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This eBook from the Gutenberg Project consists of approximately 4,784 pages of information about Complete Project Gutenberg John Galsworthy Works.

Mrs. Pendyce did not wave to them, but passed quickly, between the yew-trees, through the wicket-gate....

In her garden bright drops were falling one by one from every rose-leaf, and in the petals of each rose were jewels of water.  A little down the path a weed caught her eye; she looked closer, and saw that there were several.

‘Oh,’ she thought, ’how dreadfully they’ve let the weeds I must really speak to Jackman!’

A rose-tree, that she herself had planted, rustled close by, letting fall a shower of drops.

Mrs. Pendyce bent down, and took a white rose in her fingers.  With her smiling lips she kissed its face. 1907.

The end.

FRATERNITY By John Galsworthy

CHAPTER I

THE SHADOW

In the afternoon of the last day of April, 190-, a billowy sea of little broken clouds crowned the thin air above High Street, Kensington.  This soft tumult of vapours, covering nearly all the firmament, was in onslaught round a patch of blue sky, shaped somewhat like a star, which still gleamed—­a single gentian flower amongst innumerable grass.  Each of these small clouds seemed fitted with a pair of unseen wings, and, as insects flight on their too constant journeys, they were setting forth all ways round this starry blossom which burned so clear with the colour of its far fixity.  On one side they were massed in fleecy congeries, so crowding each other that no edge or outline was preserved; on the other, higher, stronger, emergent from their fellow-clouds, they seemed leading the attack on that surviving gleam of the ineffable.  Infinite was the variety of those million separate vapours, infinite the unchanging unity of that fixed blue star.

Down in the street beneath this eternal warring of the various soft-winged clouds on the unmisted ether, men, women, children, and their familiars—­horses, dogs, and cats—­were pursuing their occupations with the sweet zest of the Spring.  They streamed along, and the noise of their frequenting rose in an unbroken roar:  “I, I—­I, I!”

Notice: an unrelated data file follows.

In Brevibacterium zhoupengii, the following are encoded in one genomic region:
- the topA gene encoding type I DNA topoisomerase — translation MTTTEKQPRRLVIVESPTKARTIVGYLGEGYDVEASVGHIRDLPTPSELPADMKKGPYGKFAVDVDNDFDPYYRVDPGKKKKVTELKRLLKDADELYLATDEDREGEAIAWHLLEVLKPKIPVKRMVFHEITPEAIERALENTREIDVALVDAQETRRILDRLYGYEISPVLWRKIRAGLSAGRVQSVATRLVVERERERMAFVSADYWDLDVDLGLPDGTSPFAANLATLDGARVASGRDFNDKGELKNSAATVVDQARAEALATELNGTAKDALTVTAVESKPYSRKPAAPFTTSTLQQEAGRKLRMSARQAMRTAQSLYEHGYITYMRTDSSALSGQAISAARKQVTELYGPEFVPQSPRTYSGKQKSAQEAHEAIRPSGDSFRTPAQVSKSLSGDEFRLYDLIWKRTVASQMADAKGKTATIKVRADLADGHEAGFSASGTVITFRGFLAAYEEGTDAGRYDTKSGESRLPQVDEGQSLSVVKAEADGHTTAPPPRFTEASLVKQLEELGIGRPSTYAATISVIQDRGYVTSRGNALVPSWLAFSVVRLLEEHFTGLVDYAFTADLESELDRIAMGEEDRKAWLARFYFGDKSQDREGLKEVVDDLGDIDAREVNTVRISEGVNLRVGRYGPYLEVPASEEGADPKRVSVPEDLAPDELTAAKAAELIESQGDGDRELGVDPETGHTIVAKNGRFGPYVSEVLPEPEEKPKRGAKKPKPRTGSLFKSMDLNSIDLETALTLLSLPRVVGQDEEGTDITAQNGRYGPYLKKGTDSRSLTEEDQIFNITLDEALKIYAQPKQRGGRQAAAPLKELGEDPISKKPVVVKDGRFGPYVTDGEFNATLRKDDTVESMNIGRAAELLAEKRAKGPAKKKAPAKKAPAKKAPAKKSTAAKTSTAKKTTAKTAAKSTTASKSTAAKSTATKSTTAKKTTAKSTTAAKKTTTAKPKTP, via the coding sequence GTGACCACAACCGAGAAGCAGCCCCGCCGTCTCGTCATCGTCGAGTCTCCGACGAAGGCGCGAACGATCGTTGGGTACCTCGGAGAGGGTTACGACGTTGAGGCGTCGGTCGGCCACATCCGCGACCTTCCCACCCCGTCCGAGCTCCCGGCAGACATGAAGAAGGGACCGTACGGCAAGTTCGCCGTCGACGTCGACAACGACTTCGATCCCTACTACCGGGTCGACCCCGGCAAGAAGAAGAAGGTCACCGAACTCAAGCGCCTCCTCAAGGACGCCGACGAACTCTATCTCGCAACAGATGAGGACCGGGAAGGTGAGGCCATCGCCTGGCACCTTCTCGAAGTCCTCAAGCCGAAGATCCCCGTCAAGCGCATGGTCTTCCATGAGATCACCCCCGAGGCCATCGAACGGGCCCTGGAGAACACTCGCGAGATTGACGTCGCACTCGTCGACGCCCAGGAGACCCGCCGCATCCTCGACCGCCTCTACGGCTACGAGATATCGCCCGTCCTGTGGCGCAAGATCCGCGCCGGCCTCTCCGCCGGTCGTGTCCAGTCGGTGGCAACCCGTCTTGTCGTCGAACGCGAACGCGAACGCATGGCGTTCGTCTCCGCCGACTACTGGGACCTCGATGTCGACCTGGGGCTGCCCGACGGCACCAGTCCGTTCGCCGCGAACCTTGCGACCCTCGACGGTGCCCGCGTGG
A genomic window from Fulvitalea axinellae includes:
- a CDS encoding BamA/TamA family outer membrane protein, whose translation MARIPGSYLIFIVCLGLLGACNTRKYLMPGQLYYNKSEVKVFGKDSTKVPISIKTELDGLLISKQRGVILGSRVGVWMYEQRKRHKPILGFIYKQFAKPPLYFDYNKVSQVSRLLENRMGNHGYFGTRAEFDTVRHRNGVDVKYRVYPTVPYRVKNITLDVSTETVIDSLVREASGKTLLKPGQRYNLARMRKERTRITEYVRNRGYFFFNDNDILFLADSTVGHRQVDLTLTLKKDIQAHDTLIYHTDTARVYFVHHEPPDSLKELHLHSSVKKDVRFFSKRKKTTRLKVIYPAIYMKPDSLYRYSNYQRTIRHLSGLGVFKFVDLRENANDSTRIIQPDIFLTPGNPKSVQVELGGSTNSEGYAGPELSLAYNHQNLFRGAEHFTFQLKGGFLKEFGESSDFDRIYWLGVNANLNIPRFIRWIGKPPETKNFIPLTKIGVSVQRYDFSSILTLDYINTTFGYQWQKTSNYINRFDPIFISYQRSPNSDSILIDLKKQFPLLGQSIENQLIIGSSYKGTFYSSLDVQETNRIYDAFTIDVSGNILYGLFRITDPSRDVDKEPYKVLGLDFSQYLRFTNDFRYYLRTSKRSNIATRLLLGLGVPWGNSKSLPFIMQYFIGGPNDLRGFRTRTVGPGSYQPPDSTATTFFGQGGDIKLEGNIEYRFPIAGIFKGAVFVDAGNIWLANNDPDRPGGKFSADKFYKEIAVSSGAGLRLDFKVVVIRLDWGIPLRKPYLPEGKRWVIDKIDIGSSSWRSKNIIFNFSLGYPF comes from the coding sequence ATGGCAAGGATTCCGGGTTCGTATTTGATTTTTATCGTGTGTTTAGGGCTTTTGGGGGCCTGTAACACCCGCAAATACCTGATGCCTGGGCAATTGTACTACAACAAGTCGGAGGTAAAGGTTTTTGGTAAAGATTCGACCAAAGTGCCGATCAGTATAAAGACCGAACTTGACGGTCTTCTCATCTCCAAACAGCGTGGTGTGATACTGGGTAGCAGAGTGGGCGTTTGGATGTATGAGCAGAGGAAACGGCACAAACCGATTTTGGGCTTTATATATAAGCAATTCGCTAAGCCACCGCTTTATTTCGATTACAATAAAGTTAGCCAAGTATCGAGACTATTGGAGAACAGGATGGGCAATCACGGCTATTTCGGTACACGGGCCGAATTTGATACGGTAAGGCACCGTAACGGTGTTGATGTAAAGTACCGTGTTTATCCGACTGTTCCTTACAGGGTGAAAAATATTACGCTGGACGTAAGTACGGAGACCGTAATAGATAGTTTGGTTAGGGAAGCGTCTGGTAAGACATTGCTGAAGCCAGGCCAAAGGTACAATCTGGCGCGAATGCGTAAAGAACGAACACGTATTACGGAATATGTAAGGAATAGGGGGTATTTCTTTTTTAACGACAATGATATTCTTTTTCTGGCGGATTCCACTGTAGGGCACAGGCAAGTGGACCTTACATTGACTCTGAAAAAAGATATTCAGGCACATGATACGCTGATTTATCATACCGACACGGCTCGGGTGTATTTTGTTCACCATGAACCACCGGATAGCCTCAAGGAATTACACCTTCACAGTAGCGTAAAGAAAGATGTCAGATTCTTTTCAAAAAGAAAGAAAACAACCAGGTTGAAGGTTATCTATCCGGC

The crowd was perhaps thickest outside the premises of Messrs. Rose and Thorn.  Every kind of being, from the highest to the lowest, passed in front of the hundred doors of this establishment; and before the costume window a rather tall, slight, graceful woman stood thinking:  “It really is gentian blue!  But I don’t know whether I ought to buy it, with all this distress about!”

Her eyes, which were greenish-grey, and often ironical lest they should reveal her soul, seemed probing a blue gown displayed in that window, to the very heart of its desirability.

“And suppose Stephen doesn’t like me in it!” This doubt set her gloved fingers pleating the bosom of her frock.  Into that little pleat she folded the essence of herself, the wish to have and the fear of having, the wish to be and the fear of being, and her veil, falling from the edge of her hat, three inches from her face, shrouded with its tissue her half-decided little features, her rather too high cheek-bones, her cheeks which were slightly hollowed, as though Time had kissed them just too much.

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